ShareThis Page
Pennsylvania

Wolf calls on Pennsylvania Legislature to raise minimum wage

Brian C. Rittmeyer
| Wednesday, June 13, 2018, 8:24 a.m.
Pennsylvania Governor Tom Wolf.
File photo
Pennsylvania Governor Tom Wolf.

Pennsylvania Gov. Tom Wolf is calling on state lawmakers to raise the state's minimum wage.

In a Wednesday morning tweet on Twitter , Wolf noted that more than half of the states have raise their minimum wage — including all states bordering Pennsylvania.

Pennsylvania's minimum wage is $7.25. Among neighboring states, the minimum wage ranges from $8.25 in Delaware to $10.40 in New York.

"A Pennsylvania family of two earning minimum wage and working full-time falls below the poverty line, but the Pennsylvania Legislature hasn't given workers a raise in nine years," Wolf said.

Wolf ended his tweet with the hashtag "RaiseTheWage."

According to the National Conference of State Legislatures , among states with minimum wages, Pennsylvania's minimum wage matches 12 states — Idaho, Indiana, Iowa, Kansas, Kentucky, North Carolina, North Dakota, Oklahoma, Texas, Utah, Virginia and Wisconsin.

Only two states — Georgia and Wyoming — have a lower minimum wage. Both are $5.15.

Six states — Alabama, Louisiana, Mississippi, New Hampshire, South Carolina and Tennessee — have no minimum wage, according to the conference.

Brian C. Rittmeyer is a Tribune-Review staff writer. Reach him at 724-226-4701, brittmeyer@tribweb.com or on Twitter @BCRittmeyer.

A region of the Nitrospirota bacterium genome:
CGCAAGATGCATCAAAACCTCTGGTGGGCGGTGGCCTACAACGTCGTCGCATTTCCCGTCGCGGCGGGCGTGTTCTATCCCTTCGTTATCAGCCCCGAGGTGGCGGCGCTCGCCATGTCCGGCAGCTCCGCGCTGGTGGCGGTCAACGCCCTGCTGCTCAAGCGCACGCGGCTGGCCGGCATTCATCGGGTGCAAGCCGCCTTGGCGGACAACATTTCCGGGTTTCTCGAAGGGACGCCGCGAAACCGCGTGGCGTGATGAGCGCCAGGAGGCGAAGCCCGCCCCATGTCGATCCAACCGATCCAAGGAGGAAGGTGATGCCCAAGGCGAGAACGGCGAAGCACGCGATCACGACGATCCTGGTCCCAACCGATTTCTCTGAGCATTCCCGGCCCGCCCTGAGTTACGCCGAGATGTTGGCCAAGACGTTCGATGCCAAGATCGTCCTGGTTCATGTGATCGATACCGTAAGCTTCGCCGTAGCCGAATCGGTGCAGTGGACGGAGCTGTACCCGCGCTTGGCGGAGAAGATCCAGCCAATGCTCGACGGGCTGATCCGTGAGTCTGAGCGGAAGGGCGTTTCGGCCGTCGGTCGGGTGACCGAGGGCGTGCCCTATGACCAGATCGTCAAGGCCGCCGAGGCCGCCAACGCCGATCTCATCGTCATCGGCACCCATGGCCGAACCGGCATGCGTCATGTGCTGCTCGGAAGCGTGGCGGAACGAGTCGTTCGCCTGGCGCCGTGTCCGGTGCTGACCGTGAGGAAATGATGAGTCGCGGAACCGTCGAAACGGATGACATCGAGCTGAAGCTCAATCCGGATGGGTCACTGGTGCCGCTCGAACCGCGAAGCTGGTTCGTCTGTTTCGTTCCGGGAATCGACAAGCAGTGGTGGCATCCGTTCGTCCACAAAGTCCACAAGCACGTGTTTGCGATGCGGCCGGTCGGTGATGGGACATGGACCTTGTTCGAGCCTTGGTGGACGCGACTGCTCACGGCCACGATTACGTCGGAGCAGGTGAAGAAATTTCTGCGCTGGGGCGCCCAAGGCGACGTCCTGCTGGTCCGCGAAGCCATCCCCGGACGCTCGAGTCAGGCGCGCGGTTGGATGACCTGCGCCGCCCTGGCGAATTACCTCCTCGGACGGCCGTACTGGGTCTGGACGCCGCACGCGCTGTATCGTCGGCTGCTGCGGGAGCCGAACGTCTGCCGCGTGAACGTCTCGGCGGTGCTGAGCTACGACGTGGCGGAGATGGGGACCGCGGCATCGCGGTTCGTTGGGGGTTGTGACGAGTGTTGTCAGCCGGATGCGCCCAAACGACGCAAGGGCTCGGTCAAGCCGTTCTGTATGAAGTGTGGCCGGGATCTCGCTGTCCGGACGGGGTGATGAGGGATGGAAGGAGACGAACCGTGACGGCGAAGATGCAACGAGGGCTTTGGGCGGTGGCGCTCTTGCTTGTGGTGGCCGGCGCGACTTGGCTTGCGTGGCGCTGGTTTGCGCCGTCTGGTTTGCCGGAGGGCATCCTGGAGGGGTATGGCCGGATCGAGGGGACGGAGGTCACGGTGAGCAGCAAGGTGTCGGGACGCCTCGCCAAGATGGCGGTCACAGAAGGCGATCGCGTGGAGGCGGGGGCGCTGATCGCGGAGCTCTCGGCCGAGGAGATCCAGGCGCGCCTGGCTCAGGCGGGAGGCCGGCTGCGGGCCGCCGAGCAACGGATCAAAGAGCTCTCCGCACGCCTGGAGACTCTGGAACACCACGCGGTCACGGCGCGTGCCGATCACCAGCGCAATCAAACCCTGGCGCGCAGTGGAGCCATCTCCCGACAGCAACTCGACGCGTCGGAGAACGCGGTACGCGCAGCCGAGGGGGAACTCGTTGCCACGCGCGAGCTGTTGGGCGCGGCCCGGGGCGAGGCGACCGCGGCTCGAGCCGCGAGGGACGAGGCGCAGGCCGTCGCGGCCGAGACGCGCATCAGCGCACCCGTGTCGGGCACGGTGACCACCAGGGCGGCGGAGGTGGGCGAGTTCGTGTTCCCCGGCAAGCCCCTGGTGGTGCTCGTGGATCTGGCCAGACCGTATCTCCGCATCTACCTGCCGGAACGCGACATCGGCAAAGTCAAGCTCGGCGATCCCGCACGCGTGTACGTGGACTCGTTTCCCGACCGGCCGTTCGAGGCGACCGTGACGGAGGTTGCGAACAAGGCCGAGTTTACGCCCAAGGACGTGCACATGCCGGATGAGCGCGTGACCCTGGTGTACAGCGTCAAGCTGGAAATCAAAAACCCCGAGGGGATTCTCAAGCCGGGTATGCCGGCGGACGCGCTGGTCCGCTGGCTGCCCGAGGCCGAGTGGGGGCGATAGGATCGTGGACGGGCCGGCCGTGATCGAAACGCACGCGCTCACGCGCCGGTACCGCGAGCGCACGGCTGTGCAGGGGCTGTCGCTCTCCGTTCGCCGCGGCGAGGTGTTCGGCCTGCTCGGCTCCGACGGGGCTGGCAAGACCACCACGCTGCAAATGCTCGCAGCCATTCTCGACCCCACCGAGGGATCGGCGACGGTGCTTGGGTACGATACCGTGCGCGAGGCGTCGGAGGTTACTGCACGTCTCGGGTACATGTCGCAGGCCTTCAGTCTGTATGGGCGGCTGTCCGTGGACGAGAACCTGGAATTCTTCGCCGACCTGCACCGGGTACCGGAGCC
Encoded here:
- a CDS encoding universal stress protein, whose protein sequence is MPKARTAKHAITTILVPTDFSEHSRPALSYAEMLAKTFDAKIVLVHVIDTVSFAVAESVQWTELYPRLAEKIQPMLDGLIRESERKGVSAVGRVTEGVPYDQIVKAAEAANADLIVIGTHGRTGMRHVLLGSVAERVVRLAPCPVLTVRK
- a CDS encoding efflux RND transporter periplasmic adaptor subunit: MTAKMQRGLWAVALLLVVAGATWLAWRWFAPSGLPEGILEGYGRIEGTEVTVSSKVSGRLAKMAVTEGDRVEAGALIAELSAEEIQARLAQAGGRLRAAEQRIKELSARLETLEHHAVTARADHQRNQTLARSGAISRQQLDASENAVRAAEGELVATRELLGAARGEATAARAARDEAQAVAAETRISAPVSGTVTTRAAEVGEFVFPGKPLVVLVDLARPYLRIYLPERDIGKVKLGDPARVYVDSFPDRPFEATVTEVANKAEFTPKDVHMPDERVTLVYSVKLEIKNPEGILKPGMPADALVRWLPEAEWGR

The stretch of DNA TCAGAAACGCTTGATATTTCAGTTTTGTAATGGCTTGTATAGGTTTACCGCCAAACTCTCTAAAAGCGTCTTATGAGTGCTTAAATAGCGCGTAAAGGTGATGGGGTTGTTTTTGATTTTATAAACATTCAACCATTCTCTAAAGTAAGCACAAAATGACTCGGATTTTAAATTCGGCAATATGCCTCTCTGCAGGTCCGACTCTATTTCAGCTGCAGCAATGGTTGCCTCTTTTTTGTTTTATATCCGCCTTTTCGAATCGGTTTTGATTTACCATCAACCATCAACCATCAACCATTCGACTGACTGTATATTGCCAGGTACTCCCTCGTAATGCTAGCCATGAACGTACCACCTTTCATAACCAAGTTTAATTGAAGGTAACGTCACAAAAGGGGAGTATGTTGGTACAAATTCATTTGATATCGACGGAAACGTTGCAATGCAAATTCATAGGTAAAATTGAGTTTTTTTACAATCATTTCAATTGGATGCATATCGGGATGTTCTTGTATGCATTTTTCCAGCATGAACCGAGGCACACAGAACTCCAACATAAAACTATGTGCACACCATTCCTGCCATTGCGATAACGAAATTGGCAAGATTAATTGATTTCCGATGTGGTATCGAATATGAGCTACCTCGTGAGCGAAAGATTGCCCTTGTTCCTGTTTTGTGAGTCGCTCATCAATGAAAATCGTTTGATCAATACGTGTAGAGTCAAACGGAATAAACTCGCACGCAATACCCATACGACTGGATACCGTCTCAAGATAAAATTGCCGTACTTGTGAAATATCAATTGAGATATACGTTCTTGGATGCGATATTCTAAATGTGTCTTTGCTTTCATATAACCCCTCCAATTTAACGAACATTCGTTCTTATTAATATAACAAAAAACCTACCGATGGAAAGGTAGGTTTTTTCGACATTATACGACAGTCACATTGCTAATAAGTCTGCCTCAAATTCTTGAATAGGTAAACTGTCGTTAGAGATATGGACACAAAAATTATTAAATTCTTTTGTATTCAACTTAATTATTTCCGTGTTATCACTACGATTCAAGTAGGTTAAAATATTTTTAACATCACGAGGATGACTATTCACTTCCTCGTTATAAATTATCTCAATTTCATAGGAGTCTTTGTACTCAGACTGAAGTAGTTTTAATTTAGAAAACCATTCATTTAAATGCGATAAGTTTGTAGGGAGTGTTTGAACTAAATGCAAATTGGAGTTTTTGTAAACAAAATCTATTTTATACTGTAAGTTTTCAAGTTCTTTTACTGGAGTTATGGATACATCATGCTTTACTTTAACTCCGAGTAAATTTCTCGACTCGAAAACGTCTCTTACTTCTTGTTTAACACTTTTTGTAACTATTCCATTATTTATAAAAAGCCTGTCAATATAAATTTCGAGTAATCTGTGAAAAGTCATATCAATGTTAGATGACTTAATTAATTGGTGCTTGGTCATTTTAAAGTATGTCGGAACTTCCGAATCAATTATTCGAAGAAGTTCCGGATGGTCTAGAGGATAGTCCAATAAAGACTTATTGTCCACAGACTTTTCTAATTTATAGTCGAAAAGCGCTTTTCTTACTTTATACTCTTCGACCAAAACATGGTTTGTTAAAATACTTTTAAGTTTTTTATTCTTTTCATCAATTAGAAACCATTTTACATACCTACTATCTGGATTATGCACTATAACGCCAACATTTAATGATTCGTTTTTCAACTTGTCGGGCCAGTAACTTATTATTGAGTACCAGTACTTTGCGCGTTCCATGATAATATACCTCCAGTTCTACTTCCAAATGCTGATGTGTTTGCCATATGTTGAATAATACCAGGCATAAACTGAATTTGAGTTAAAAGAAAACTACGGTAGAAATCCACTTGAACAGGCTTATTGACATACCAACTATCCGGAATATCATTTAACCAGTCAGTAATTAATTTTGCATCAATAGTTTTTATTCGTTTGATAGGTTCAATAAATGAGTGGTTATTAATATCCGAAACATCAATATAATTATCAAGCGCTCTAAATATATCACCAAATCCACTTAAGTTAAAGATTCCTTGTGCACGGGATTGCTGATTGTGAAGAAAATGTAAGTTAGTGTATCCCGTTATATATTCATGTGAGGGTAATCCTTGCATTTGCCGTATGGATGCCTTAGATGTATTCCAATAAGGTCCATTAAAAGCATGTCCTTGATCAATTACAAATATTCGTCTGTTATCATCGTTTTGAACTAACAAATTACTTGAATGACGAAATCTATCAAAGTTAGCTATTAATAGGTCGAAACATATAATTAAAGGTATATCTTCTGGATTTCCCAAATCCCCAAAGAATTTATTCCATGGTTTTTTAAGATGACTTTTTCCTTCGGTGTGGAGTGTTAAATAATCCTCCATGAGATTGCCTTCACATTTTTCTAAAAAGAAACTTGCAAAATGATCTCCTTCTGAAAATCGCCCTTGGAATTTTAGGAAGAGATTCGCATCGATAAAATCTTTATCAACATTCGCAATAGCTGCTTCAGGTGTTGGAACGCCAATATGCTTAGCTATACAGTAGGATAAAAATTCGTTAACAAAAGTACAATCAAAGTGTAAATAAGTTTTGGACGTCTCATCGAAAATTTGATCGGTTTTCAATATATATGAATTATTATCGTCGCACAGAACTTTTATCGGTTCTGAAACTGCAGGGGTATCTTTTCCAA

TribLIVE commenting policy

You are solely responsible for your comments and by using TribLive.com you agree to our Terms of Service.

We moderate comments. Our goal is to provide substantive commentary for a general readership. By screening submissions, we provide a space where readers can share intelligent and informed commentary that enhances the quality of our news and information.

While most comments will be posted if they are on-topic and not abusive, moderating decisions are subjective. We will make them as carefully and consistently as we can. Because of the volume of reader comments, we cannot review individual moderation decisions with readers.

We value thoughtful comments representing a range of views that make their point quickly and politely. We make an effort to protect discussions from repeated comments either by the same reader or different readers

We follow the same standards for taste as the daily newspaper. A few things we won't tolerate: personal attacks, obscenity, vulgarity, profanity (including expletives and letters followed by dashes), commercial promotion, impersonations, incoherence, proselytizing and SHOUTING. Don't include URLs to Web sites.

We do not edit comments. They are either approved or deleted. We reserve the right to edit a comment that is quoted or excerpted in an article. In this case, we may fix spelling and punctuation.

We welcome strong opinions and criticism of our work, but we don't want comments to become bogged down with discussions of our policies and we will moderate accordingly.

We appreciate it when readers and people quoted in articles or blog posts point out errors of fact or emphasis and will investigate all assertions. But these suggestions should be sent via e-mail. To avoid distracting other readers, we won't publish comments that suggest a correction. Instead, corrections will be made in a blog post or in an article.

click me